California Preliminary Examinations and 995 Benchbook: Statutes and Notes
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Originally designed as a brief hearing to weed out groundless felony complaints, the preliminary examination has become, perhaps, the most important stage of the criminal process. Set in court soon after the filing of the criminal complaint, the examination is the time and place for the superior court judge, called a magistrate during these proceedings, to determine the sufficiency of the evidence against the accused and to consider motions to suppress that evidence. When the prosecution satisfies its burden of proof, the defendant is bound over for trial. When it fails to do so, the magistrate dismisses the complaint and discharges the defendant. Each of these decisions is reviewable in the superior court.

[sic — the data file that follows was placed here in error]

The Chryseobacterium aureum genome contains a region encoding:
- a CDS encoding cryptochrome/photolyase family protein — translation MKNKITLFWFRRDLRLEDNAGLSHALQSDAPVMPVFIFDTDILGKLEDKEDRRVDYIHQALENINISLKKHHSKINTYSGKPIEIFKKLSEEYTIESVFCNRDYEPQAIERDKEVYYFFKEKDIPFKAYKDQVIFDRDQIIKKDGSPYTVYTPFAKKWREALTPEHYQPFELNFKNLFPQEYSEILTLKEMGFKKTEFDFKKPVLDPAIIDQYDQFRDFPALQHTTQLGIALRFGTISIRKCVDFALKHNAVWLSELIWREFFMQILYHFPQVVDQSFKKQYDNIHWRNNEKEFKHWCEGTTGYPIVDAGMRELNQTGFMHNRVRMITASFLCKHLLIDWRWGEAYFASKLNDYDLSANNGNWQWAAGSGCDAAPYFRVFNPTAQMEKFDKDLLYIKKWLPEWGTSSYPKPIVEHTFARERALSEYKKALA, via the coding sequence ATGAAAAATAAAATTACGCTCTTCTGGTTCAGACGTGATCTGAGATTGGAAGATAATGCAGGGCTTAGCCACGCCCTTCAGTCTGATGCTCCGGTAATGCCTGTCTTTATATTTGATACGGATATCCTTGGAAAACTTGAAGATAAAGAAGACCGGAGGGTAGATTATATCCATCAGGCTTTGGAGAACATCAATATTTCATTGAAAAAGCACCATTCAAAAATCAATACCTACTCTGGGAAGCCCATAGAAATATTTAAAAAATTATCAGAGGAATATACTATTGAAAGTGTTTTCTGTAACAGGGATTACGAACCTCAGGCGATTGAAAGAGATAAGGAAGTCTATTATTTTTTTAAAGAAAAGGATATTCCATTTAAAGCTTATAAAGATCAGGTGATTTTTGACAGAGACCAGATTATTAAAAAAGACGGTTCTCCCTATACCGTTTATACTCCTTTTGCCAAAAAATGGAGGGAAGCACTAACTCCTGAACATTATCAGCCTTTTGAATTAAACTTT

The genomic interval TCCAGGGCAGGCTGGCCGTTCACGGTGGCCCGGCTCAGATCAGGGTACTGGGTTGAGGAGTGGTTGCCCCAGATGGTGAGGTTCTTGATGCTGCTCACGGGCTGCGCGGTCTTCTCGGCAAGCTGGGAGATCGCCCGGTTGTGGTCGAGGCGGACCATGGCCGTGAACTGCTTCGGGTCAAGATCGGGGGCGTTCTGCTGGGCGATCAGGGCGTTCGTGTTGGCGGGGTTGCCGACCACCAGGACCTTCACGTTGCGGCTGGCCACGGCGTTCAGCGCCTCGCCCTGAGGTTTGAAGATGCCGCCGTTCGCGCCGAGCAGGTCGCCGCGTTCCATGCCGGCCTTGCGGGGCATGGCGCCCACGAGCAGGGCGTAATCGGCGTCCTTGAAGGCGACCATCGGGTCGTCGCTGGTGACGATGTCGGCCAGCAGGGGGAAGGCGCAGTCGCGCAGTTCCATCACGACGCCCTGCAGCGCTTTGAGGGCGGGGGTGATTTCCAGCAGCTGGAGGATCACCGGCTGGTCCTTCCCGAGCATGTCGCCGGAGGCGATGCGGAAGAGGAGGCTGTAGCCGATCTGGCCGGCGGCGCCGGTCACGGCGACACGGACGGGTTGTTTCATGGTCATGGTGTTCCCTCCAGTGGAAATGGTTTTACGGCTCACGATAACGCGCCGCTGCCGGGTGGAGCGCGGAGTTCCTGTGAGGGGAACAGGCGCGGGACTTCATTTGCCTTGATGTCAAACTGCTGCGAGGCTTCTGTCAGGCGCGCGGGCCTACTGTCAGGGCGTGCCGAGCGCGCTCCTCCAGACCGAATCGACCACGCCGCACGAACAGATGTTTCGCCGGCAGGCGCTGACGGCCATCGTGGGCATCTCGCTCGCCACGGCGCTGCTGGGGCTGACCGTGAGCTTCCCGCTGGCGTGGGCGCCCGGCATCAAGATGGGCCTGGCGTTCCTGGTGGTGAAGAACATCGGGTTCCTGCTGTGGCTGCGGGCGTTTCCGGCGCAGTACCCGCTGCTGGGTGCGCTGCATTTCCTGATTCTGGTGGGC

However, the significance of the examination, commonly referred to as the preliminary hearing, far exceeds this screening. It provides an opportunity for the prosecutor and defense lawyer to assess the respective strengths of their cases. Depositions and interrogatories are foreign to California criminal procedure. Thus, the examination is the only pretrial occasion for counsel to require the attendance of a witness and examine that witness on the record.
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Table of Contents
ABOUT THE AUTHOR
CHAPTER 1 THE TIMING OF THE HEARING
CHAPTER 2 THE ROLE OF THE DEFENDANT AT THE HEARING
CHAPTER 3 LIMITATIONS ON THE RIGHT TO A PUBLIC HEARING
CHAPTER 4 THE HOLDING ORDER
CHAPTER 5 CERTAIN EVIDENTIARY RULES AT THE HEARING
CHAPTER 6 SPECIAL RULES IN SEXUAL OFFENSE CASES
CHAPTER 7 REVIEWING THE MAGISTRATE'S DECISION
CHAPTER 8 THE GRAND JURY
TABLE OF CASES
TABLE OF CODES